PROSITE documentation PDOC50002

Src homology 3 (SH3) domain profile




Description

The Src homology 3 (SH3) domain is a small protein domain of about 60 amino-acid residues first identified as a conserved sequence in the non-catalytic part of several cytoplasmic protein tyrosine kinases (e.g. Src, Abl, Lck) [1]. Since then, it has been found in a great variety of other intracellular or membrane-associated proteins [2,3,4,5].

The SH3 domain has a characteristic fold which consists of five or six β-strands arranged as two tightly packed anti-parallel β sheets. The linker regions may contain short helices [6].

The function of the SH3 domain is not well understood. The current opinion is that they mediate assembly of specific protein complexes via binding to proline-rich peptides [7].

In general SH3 domains are found as single copies in a given protein, but there is a significant number of protein with two SH3 domains and a few with 3 or 4 copies.

So far, SH3 domains have been identified in the following proteins:

  • Many vertebrate, invertebrate and retroviral cytoplasmic (non-receptor) protein tyrosine kinases. In particular in the Src, Abl, Bkt, Csk and ZAP70 families of kinases.
  • Mammalian phosphatidylinositol-specific phospholipase C-γ-1 and -2.
  • Mammalian phosphatidyl inositol 3-kinase regulatory p85 subunit.
  • Mammalian Ras GTPase-activating protein (GAP).
  • Adaptor proteins mediating binding of guanine nucleotide exchange factors to growth factor receptors: vertebrate GRB2, Caenorhabditis elegans sem-5 and Drosophila DRK. All of which have two SH3 domains.
  • Mammalian Vav oncoprotein, a guanine nucleotide exchange factor of the CDC24 family.
  • Some guanine-nucleotide releasing factors of the CDC25 family: yeast CDC25, yeast SCD25, fission yeast ste6.
  • MAGUK proteins. These proteins consist of at least three types of domains: one or more copies of the DHR domain, a SH3 domain and a C-terminal guanylate kinase domain (see <PDOC00670>). Members of this family are: Drosophila lethal(1)discs large-1 tumor suppressor protein (gene Dlg1), mammalian tight junction protein ZO-1, vertebrate erythrocyte membrane protein p55, Caenorhabditis elegans protein lin-2, rat protein CASK and mammalian synaptic proteins SAP90/PSD-95, CHAPSYN-110/PSD-93, SAP97/DLG1 and SAP102.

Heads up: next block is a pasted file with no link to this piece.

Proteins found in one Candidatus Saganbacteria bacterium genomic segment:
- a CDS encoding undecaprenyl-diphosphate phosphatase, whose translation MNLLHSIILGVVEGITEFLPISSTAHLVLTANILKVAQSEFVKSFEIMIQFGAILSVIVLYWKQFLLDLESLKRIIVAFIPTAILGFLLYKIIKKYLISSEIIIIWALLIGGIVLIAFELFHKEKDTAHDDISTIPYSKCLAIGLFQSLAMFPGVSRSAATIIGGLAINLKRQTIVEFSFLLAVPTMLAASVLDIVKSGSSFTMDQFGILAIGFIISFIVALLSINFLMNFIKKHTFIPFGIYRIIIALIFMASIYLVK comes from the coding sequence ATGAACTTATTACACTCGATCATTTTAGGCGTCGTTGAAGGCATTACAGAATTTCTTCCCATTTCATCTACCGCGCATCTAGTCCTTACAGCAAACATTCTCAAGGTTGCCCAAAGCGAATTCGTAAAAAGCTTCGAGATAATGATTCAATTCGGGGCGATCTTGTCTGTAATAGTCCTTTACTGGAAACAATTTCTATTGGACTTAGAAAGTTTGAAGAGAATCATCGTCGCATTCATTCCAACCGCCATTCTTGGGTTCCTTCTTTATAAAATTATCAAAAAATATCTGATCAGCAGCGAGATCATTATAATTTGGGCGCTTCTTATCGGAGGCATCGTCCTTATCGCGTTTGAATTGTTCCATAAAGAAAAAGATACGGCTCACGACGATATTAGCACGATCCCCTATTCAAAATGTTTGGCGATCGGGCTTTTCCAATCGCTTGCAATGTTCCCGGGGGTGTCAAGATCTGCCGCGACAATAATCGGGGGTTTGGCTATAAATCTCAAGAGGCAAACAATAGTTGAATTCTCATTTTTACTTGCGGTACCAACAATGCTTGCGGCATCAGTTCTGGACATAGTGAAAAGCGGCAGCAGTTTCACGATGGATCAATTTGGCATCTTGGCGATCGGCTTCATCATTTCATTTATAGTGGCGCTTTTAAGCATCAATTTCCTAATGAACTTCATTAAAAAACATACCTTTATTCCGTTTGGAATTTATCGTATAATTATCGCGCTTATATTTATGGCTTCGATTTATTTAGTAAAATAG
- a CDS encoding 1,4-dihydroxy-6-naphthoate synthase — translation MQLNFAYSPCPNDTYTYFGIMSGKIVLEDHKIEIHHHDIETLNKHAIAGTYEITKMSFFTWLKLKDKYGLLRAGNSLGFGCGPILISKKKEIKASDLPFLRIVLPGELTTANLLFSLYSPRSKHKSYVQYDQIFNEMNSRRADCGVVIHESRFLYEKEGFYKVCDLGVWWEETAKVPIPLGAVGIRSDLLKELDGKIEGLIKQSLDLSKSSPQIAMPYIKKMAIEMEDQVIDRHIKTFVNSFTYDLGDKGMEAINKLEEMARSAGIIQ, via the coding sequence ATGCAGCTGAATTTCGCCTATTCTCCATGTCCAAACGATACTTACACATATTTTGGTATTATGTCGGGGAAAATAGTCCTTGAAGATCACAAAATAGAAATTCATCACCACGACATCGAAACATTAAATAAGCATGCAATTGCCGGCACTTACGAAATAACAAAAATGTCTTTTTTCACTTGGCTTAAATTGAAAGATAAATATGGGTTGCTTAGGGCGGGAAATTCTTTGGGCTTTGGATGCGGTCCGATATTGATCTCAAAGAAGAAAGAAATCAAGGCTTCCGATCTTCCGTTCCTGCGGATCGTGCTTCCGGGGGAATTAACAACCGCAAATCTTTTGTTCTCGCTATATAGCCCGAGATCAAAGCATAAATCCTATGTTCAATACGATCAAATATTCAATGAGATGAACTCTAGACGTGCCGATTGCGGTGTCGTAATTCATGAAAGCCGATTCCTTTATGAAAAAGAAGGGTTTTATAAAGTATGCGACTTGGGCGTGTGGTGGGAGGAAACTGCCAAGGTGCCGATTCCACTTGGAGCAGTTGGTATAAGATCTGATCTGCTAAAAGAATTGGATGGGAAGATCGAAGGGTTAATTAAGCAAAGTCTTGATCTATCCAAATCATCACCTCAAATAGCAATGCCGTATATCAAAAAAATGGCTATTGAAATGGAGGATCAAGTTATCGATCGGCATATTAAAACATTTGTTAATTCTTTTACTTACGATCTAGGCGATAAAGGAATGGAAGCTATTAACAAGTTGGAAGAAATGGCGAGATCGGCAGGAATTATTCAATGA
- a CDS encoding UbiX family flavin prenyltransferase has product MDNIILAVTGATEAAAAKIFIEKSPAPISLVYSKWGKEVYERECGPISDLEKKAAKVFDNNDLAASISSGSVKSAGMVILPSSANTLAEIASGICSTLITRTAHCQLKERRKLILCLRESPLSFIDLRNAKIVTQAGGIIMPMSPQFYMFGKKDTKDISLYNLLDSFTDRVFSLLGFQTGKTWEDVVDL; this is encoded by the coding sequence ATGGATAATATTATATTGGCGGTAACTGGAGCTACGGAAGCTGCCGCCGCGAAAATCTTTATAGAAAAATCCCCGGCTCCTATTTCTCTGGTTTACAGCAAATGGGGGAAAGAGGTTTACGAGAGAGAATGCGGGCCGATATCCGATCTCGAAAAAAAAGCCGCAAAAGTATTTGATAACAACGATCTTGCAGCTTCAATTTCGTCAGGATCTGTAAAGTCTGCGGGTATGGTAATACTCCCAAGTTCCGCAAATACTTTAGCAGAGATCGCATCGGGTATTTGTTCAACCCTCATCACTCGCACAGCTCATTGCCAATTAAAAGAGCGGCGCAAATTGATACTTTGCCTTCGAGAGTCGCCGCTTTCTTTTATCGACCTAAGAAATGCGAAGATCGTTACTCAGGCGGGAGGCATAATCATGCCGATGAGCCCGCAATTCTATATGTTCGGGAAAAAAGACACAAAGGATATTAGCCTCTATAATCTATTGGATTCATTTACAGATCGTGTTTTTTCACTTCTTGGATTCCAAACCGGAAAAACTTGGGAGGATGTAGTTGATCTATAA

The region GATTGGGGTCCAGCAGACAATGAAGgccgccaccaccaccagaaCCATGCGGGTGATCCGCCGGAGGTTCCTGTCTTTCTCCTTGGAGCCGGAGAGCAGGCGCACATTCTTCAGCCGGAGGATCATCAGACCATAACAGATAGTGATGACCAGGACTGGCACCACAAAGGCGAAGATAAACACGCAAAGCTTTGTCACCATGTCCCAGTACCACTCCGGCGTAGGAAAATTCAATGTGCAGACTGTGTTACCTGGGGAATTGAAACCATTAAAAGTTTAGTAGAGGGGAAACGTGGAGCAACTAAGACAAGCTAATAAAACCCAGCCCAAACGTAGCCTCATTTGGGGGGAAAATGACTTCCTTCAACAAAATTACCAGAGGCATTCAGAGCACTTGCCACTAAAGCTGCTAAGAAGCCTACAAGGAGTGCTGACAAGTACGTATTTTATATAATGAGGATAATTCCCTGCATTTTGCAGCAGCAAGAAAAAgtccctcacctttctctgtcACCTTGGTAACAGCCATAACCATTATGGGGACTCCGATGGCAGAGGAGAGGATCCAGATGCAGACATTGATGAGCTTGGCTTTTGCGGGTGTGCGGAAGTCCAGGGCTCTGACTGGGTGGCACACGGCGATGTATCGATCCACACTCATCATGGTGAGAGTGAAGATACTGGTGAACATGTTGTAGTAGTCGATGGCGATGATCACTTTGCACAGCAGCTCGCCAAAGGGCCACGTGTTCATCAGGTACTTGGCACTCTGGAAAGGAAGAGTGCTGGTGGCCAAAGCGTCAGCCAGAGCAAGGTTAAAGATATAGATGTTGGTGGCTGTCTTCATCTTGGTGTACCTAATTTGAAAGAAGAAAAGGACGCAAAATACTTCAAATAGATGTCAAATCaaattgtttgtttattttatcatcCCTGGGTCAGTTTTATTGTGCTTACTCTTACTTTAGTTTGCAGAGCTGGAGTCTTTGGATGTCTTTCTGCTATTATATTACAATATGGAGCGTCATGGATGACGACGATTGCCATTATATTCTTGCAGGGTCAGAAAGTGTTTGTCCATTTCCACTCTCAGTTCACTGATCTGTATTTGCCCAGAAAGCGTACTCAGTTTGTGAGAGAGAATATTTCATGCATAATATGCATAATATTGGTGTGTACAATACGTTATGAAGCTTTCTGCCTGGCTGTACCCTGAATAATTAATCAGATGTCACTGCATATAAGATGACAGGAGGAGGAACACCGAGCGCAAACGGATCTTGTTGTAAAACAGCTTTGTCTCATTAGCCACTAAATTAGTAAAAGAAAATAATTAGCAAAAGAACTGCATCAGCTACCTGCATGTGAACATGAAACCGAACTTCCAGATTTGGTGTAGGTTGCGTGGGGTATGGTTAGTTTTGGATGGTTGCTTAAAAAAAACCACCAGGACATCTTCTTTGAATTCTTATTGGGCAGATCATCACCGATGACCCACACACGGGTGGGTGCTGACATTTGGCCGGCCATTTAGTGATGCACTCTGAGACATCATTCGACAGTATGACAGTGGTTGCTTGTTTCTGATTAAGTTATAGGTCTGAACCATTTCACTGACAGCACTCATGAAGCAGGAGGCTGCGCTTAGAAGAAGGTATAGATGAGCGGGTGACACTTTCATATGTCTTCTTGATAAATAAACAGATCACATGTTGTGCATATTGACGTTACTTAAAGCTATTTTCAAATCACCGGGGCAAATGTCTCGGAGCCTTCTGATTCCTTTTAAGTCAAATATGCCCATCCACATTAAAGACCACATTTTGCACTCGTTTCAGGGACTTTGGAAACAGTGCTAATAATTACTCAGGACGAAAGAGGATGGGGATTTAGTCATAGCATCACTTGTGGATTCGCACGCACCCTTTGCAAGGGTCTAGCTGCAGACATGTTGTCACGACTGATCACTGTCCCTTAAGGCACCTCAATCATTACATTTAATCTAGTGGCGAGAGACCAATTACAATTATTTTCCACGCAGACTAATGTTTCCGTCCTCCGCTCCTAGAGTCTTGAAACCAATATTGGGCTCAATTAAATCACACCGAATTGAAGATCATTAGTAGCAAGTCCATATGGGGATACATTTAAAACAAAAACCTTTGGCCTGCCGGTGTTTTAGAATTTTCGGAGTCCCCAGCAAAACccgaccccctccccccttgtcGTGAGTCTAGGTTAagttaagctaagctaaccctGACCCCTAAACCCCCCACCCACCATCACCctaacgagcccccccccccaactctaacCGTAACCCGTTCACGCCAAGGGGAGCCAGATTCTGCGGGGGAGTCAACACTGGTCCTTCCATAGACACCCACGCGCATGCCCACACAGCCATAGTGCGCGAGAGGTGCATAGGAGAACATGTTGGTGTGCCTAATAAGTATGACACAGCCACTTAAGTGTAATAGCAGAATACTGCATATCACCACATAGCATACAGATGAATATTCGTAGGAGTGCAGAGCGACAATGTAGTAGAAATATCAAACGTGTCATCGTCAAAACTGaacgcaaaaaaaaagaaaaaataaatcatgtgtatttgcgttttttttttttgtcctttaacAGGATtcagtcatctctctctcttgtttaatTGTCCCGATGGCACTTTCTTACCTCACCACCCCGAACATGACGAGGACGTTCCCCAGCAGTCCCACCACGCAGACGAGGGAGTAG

• Miscellanous proteins interacting with vertebrate receptor protein tyrosine kinases: mammalian cytoplasmic protein Nck (3 copies), oncoprotein Crk (2 copies).
  • Chicken Src substrate p80/85 protein (cortactin) and the similar human hemopoietic lineage cell specific protein Hs1.
  • Mammalian dihydrouridine-sensitive L-type calcium channel β (regulatory) subunit including the related human myasthenic syndrome antigen B (MSYB).
  • Mammalian neutrophil cytosolic activators of NADPH oxidase: p47 (NCF-1), p67 (NCF-2), and a potential homolog from Caenorhabditis elegans (B0303.7). NCF-1 and -2 have two copies of the SH3 domain, while B0303.7 has four.
  • Some myosin heavy chains from amoebae, slime molds and yeast (gene MYO3).
  • Vertebrate and Drosophila spectrin and fodrin α-chain.
  • Human amphiphysin.
  • Yeast actin-binding protein ABP1.
  • Yeast actin-binding protein SLA1 (3 copies).
  • Yeast protein BEM1 and the fission yeast homolog scd2 (or ral3) (2 copies).
  • Yeast BEM1-binding proteins BOI2 (BEB1) and BOB1 (BOI1).
  • Yeast fusion protein FUS1.
  • Yeast protein RSV167.
  • Yeast protein SSU81.
  • Yeast hypothetical proteins YAR014c (1 copy), YFR024c (1 copy), YHL002w (1 copy), YHR016c (1 copy), YJL020C (1 copy), YHR114w (2 copies) and the fission yeast homolog SpAC12C2.05c.
  • Caenorhabditis elegans hypothetical protein F42H10.3.

The profile developed to detect SH3 domains is based on a structural alignment consisting of 5 gap-free blocks and 4 linker regions totaling 62 match positions.

Expert(s) to contact by email:

Zvelebil M.

Last update:

November 1997 / Text revised.

Technical section

PROSITE method (with tools and information) covered by this documentation:

SH3, PS50002; Src homology 3 (SH3) domain profile  (MATRIX)


References

1AuthorsMayer B.J., Hamaguchi M., Hanafusa H.
TitleA novel viral oncogene with structural similarity to phospholipase C.
SourceNature 332:272-275(1988).
PubMed ID2450282
DOI10.1038/332272a0

2AuthorsMusacchio A., Gibson T., Lehto V.P., Saraste M.
TitleSH3--an abundant protein domain in search of a function.
SourceFEBS Lett. 307:55-61(1992).
PubMed ID1639195

3AuthorsPawson T., Schlessingert J.
TitleSH2 and SH3 domains.
SourceCurr. Biol. 3:434-442(1993).
PubMed ID15335710

4AuthorsMayer B.J., Baltimore D.
TitleSignalling through SH2 and SH3 domains.
SourceTrends Cell Biol. 3:8-13(1993).
PubMed ID14731533

5AuthorsPawson T.
TitleProtein modules and signalling networks.
SourceNature 373:573-580(1995).
PubMed ID7531822
DOI10.1038/373573a0

6AuthorsKuriyan J., Cowburn D.
SourceCurr. Opin. Struct. Biol. 3:828-837(1993).

7AuthorsMorton C.J., Campbell I.D.
TitleSH3 domains. Molecular 'Velcro'.
SourceCurr. Biol. 4:615-617(1994).
PubMed ID7953536



PROSITE is copyright. It is produced by the SIB Swiss Institute Bioinformatics. There are no restrictions on its use by non-profit institutions as long as its content is in no way modified. Usage by and for commercial entities requires a license agreement. For information about the licensing scheme send an email to
Prosite License or see: prosite_license.html.

Miscellaneous

View entry in original PROSITE document format
View entry in raw text format (no links)